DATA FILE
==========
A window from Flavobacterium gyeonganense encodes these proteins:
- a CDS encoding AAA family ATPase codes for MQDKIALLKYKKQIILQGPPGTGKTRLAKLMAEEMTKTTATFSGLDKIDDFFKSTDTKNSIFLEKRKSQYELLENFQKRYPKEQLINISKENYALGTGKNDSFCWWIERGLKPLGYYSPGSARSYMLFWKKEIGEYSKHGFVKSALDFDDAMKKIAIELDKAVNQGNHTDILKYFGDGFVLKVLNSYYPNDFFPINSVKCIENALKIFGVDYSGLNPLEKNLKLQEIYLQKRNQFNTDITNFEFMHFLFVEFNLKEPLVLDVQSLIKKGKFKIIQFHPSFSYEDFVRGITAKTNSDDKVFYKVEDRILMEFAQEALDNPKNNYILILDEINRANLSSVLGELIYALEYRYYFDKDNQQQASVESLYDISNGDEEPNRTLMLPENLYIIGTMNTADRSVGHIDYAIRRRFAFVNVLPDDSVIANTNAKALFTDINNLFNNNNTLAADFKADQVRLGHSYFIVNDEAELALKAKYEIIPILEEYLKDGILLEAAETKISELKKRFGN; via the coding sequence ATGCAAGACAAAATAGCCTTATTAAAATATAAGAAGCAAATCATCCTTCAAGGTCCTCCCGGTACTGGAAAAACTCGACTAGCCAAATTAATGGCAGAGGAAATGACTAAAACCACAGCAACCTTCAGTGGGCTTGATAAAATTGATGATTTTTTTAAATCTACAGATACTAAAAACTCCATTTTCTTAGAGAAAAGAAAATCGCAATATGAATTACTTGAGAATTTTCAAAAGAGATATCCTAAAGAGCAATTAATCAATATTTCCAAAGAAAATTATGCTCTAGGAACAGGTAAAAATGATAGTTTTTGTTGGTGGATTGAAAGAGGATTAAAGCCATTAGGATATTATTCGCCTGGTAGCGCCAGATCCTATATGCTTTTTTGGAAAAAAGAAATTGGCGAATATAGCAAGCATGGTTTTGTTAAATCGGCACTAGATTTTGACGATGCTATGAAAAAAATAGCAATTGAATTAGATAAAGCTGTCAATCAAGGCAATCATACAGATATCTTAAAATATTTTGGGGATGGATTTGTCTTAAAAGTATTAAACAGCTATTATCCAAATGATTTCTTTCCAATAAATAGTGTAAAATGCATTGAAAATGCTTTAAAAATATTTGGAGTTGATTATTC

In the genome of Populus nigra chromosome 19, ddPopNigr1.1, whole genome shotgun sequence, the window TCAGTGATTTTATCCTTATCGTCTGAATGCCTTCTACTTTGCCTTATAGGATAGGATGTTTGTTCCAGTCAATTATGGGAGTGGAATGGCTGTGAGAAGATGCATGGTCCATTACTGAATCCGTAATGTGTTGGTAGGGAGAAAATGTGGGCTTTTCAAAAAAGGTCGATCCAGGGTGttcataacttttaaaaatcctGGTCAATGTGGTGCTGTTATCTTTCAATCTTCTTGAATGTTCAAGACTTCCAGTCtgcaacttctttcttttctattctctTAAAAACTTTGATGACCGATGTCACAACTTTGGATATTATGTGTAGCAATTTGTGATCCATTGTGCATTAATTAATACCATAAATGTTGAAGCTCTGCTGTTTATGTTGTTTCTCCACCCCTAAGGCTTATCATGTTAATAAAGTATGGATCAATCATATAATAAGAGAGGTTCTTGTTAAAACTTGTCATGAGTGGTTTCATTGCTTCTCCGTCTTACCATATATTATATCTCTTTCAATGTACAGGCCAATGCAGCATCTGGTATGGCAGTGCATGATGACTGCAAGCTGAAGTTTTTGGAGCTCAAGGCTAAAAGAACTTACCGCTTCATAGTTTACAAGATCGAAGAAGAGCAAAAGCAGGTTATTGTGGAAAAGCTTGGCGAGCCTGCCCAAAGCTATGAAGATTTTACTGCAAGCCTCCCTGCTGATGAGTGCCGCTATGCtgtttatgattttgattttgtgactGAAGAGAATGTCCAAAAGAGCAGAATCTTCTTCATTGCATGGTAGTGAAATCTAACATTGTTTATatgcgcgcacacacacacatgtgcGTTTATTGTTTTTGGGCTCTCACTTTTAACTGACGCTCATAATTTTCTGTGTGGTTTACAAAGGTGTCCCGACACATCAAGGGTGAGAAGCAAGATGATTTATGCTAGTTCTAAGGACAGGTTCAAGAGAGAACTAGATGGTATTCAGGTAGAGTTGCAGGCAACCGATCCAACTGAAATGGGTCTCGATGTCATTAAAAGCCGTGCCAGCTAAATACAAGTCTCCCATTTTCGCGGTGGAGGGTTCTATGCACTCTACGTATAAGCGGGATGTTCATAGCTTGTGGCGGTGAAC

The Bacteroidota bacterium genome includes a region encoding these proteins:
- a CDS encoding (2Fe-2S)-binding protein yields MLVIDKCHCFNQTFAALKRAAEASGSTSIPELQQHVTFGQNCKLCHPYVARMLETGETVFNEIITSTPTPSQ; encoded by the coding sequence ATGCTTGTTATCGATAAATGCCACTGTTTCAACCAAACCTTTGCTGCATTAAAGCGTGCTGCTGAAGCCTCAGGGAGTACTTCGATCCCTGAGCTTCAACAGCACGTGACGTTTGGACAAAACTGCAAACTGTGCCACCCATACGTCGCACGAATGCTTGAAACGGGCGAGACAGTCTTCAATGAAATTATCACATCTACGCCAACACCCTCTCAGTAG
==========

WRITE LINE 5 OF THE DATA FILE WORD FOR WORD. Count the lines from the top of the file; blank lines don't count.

- a CDS encoding (2Fe-2S)-binding protein yields MLVIDKCHCFNQTFAALKRAAEASGSTSIPELQQHVTFGQNCKLCHPYVARMLETGETVFNEIITSTPTPSQ; encoded by the coding sequence ATGCTTGTTATCGATAAATGCCACTGTTTCAACCAAACCTTTGCTGCATTAAAGCGTGCTGCTGAAGCCTCAGGGAGTACTTCGATCCCTGAGCTTCAACAGCACGTGACGTTTGGACAAAACTGCAAACTGTGCCACCCATACGTCGCACGAATGCTTGAAACGGGCGAGACAGTCTTCAATGAAATTATCACATCTACGCCAACACCCTCTCAGTAG